Persistent viral infections, particularly infections with Epstein-Barr virus (EBV) can lead to systemic autoimmune disease. (See: Epstein-Barr Virus in Systemic Autoimmune Diseases)
Among other things, EBV inhibits natural killer cell (NK) function (a common immune system finding in ME/CFS patients) allowing EBV to proliferate and spread to many parts of the body. Each time EBV reactivates, the immune system responds by attacking increasing numbers of cells. Eventually, this process leads to organ degeneration. (Remember, CFS was originally thought to be a chronic EBV infection.)
Autoimmune activity has been documented in ME/CFS. (See: Is Chronic Fatigue Syndrome an Autoimmune Disease?) In an important study published in 2009, Hokama et al, found anti-cardiolipin antibodies in the sera of patients with CFS. Anti-cardiolipin antibodies (ACA) are formed when immune system cells attack mitochondria. ACA are found in lupus as well as other autoimmune diseases, which may account for the profound fatigue experienced by patients with autoimmune disease.
A number of physicians and researchers, including Dr. Kenny De Meirleir and Michael Maes, have pointed out that chronic infection eventually leads to autoimmunity. Recent research by Peterson et al. on cerebrospinal fluid in ME/CFS patients also indicates the development of autoimmunity in ME/CFS.
Given these strong overlaps, as well as the success of rituximab in treating Norwegian patients with ME, it makes perfect sense that patients with recognized autoimmune disease should share the defining symptom of CFS - fatigue.
Please see these related posts for additional information on autoimmunity and ME/CFS:
Immune Activation, Chronic Inflammation and Mitochondrial Dysfunction in Autoimmune Disease and ME/CFS
Cerebrospinal Fluid, Autoimmunity, and Cognitive Dysfunction in ME/CFS
Is Chronic Fatigue Syndrome an Autoimmune Disease?
Fluge and Mella on Rituximab and Autoimmunity in ME
ME/CFS: From Infectious Disease to Autoimmune Disorder
Profound, debilitating fatigue found to be a major issue for autoimmune disease patients in new national survey
Press Release: American Autoimmune Related Diseases Association (AARDA), March 23, 2015. Fatigue described as "profound," "debilitating," and "preventing them from doing the simplest everyday tasks," is a major issue for autoimmune disease (AD) patients, impacting nearly every aspect of their lives. It affects their mental and emotional well-being and their ability to work. And while most AD patients have discussed their fatigue with their physicians, many have not been prescribed treatment for their fatigue.
Those are among the major findings of a new online survey of autoimmune disease patients conducted by the American Autoimmune Disease Related Diseases Association (AARDA), the nation's only not-for-profit autoimmune disease patient advocacy organization, to examine the connection between autoimmune disease and fatigue. AARDA released the findings of the survey of 7,838 AD patients at a national summit held to commemorate National Autoimmune Disease Awareness Month at the National Press Club in Washington, D.C.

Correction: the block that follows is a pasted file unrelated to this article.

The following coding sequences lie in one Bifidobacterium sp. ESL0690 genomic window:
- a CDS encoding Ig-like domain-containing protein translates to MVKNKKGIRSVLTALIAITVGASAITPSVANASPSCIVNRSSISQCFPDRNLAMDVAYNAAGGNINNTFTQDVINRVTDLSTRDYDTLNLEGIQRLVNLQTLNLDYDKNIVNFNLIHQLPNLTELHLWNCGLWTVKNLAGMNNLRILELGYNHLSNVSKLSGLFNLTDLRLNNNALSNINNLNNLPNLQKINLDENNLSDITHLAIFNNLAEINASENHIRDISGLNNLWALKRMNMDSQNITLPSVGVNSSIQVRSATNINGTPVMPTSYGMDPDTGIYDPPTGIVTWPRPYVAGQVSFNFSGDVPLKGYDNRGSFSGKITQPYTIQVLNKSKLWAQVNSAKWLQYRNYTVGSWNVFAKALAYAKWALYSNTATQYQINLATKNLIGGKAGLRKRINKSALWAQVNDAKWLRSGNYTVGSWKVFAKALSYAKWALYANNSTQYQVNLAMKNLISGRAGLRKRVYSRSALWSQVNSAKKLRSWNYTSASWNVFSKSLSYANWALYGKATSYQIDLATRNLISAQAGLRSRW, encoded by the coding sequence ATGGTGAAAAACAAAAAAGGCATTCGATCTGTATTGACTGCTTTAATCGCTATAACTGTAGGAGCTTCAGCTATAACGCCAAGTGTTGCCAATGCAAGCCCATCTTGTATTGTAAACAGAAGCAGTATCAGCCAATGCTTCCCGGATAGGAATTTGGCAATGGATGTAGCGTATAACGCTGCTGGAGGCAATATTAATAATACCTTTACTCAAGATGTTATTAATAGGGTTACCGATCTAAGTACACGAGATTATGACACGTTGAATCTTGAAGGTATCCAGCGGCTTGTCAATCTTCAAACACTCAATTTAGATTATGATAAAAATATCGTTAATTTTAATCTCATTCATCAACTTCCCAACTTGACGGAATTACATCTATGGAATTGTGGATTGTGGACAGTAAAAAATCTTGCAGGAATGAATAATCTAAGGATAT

Major findings include:
- Almost all (98 percent) AD patients surveyed report they suffer from fatigue.
- Nine-in-10 (89 percent) say it is a "major issue" for them and six-in-10 (59 percent) say it is "probably the most debilitating symptom of having an AD."
- More than two-thirds (68 percent) say their "fatigue is anything but normal. It is profound and prevents [them] from doing the simplest everyday tasks."
- While nearly nine-in-10 (87 percent) report they have discussed their fatigue with their doctor, six-in 10 (59 percent) say they have not been prescribed or suggested treatment by their doctors.
- Seven-in-10 (70 percent) believe others judge them negatively because of their fatigue.
- Three-quarters (75 percent) say their fatigue has impacted their ability to work; nearly four-in-10 (37 percent) say they are in financial distress because of it; one-in-five (21 percent) say it has caused them to lose their jobs; while the same number (21 percent) report they have filed for disability as a result of their fatigue.
"In this busy, busy world, it's normal to be tired, but the kind of fatigue autoimmune disease patients suffer from is anything but normal," said Virginia T. Ladd, President and Executive Director of AARDA.
"The overwhelming response AARDA received to this survey shows without a shadow of doubt that fatigue is not a 'fuzzy' symptom, it's real. Yet, for too long, it has been ignored and/or misunderstood by the medical community and the public at large. It's time we bring more research funding to this issue to advance understanding and effective treatments for fatigue."
The survey revealed that fatigue has a significant impact on AD patients' mental and emotional well-being. They say it has resulted in increased emotional distress (88 percent), a sense of isolation (76 percent), anxiety (72 percent) and depression (69 percent).
According to one AD patient, "It's difficult for other people to understand our ongoing fatigue when it can't be seen by them. It's so hard just trying to get others to really, really understand how very tired you are sometimes -- even our own doctors don't understand. One wonders if even our doctors may think we are for the most part just mental cases and/or whiners."